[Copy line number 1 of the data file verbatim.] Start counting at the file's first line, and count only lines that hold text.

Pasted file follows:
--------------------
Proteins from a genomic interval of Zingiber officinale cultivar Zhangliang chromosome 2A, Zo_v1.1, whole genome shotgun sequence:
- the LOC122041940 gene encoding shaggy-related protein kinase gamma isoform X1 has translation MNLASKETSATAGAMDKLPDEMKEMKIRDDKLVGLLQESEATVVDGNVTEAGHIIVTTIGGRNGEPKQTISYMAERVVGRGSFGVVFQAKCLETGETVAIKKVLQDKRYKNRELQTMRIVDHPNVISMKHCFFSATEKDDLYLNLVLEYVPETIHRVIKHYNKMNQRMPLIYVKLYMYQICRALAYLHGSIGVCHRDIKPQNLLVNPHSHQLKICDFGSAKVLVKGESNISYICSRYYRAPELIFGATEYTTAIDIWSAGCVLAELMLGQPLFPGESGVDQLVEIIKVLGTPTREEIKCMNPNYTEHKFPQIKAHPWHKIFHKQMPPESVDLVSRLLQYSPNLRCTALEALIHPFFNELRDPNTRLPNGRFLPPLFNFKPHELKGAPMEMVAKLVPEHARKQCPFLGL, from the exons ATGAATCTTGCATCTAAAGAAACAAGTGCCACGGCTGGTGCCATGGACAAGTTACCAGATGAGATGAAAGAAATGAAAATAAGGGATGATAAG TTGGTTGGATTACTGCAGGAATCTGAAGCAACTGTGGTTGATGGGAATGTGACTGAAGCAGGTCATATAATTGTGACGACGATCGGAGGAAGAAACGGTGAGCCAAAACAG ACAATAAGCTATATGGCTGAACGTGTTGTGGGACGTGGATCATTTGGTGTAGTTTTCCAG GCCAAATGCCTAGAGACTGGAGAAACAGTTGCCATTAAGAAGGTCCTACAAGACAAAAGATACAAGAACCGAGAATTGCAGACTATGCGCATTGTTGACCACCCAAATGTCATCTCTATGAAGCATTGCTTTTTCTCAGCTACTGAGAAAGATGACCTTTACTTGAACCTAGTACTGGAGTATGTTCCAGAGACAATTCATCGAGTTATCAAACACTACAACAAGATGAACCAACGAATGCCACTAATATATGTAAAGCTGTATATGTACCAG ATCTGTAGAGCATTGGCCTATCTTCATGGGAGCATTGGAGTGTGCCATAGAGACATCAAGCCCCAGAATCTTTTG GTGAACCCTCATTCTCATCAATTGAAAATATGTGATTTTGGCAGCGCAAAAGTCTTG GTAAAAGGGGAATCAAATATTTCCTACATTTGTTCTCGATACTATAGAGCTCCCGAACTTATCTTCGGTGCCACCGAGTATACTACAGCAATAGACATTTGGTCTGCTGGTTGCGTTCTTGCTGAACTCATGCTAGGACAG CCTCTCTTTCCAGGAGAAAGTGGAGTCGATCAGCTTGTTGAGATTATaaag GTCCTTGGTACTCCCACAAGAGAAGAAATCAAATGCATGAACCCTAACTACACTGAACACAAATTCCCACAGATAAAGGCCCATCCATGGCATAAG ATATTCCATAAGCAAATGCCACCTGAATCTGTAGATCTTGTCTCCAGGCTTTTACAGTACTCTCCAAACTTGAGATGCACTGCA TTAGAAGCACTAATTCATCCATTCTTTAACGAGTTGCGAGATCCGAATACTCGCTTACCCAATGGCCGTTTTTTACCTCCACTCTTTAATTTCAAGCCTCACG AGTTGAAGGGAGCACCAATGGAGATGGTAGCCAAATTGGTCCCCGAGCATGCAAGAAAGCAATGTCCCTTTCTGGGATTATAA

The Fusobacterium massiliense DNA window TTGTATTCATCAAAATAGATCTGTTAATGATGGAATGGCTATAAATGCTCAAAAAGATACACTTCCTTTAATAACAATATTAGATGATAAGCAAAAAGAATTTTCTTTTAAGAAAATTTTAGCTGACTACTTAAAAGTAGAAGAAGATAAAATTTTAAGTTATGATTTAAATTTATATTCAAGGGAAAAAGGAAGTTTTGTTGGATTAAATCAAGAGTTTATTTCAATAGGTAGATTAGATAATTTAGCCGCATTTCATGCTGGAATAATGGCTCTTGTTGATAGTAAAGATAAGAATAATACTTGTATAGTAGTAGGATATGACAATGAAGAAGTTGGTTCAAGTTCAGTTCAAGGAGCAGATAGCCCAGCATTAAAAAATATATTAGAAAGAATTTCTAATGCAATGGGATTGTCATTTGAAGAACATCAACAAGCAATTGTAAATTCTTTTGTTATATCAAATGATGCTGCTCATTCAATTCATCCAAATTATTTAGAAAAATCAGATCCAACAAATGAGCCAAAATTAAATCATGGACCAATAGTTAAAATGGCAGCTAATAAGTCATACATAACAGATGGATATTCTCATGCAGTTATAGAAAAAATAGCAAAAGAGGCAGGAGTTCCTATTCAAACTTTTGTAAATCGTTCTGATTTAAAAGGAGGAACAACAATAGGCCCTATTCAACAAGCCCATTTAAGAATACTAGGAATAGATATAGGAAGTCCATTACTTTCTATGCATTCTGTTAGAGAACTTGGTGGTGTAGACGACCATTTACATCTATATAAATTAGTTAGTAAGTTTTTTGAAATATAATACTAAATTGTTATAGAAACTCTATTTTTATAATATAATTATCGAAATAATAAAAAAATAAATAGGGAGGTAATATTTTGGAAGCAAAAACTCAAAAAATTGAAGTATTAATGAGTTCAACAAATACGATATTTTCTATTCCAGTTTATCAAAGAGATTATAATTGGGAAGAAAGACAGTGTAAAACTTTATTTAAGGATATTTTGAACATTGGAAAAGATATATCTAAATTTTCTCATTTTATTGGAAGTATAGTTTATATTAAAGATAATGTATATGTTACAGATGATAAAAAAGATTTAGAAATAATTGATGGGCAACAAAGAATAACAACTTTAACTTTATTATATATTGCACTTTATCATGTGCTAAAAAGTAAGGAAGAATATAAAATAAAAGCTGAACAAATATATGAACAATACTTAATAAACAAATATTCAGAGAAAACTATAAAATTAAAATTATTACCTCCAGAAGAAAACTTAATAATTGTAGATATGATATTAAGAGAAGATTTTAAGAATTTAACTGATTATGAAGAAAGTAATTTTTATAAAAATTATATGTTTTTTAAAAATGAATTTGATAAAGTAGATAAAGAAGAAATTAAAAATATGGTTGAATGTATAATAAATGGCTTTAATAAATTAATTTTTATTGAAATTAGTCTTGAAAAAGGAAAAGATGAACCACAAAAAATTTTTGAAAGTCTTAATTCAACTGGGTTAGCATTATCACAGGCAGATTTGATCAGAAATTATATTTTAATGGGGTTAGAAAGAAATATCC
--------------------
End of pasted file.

Proteins from a genomic interval of Zingiber officinale cultivar Zhangliang chromosome 2A, Zo_v1.1, whole genome shotgun sequence: